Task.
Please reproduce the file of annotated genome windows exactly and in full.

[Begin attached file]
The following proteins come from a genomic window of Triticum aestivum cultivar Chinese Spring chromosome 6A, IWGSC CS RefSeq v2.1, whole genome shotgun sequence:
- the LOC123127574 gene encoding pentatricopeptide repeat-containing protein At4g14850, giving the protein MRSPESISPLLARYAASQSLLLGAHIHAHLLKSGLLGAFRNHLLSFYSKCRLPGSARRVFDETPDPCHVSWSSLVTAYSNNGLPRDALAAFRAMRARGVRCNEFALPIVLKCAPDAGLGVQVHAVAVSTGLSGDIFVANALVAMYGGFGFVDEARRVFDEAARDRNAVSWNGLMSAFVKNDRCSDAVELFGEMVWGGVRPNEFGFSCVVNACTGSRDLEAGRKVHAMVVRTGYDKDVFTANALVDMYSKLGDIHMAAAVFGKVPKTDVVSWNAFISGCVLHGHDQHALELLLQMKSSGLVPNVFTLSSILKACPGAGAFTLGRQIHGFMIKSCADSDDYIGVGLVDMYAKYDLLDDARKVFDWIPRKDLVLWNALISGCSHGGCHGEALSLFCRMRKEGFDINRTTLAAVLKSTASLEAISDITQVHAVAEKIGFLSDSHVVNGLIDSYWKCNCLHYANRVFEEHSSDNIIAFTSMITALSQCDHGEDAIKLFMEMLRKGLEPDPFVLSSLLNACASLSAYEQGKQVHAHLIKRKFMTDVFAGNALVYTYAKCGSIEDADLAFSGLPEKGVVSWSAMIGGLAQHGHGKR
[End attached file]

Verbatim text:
The following proteins come from a genomic window of Triticum aestivum cultivar Chinese Spring chromosome 6A, IWGSC CS RefSeq v2.1, whole genome shotgun sequence:
- the LOC123127574 gene encoding pentatricopeptide repeat-containing protein At4g14850, giving the protein MRSPESISPLLARYAASQSLLLGAHIHAHLLKSGLLGAFRNHLLSFYSKCRLPGSARRVFDETPDPCHVSWSSLVTAYSNNGLPRDALAAFRAMRARGVRCNEFALPIVLKCAPDAGLGVQVHAVAVSTGLSGDIFVANALVAMYGGFGFVDEARRVFDEAARDRNAVSWNGLMSAFVKNDRCSDAVELFGEMVWGGVRPNEFGFSCVVNACTGSRDLEAGRKVHAMVVRTGYDKDVFTANALVDMYSKLGDIHMAAAVFGKVPKTDVVSWNAFISGCVLHGHDQHALELLLQMKSSGLVPNVFTLSSILKACPGAGAFTLGRQIHGFMIKSCADSDDYIGVGLVDMYAKYDLLDDARKVFDWIPRKDLVLWNALISGCSHGGCHGEALSLFCRMRKEGFDINRTTLAAVLKSTASLEAISDITQVHAVAEKIGFLSDSHVVNGLIDSYWKCNCLHYANRVFEEHSSDNIIAFTSMITALSQCDHGEDAIKLFMEMLRKGLEPDPFVLSSLLNACASLSAYEQGKQVHAHLIKRKFMTDVFAGNALVYTYAKCGSIEDADLAFSGLPEKGVVSWSAMIGGLAQHGHGKR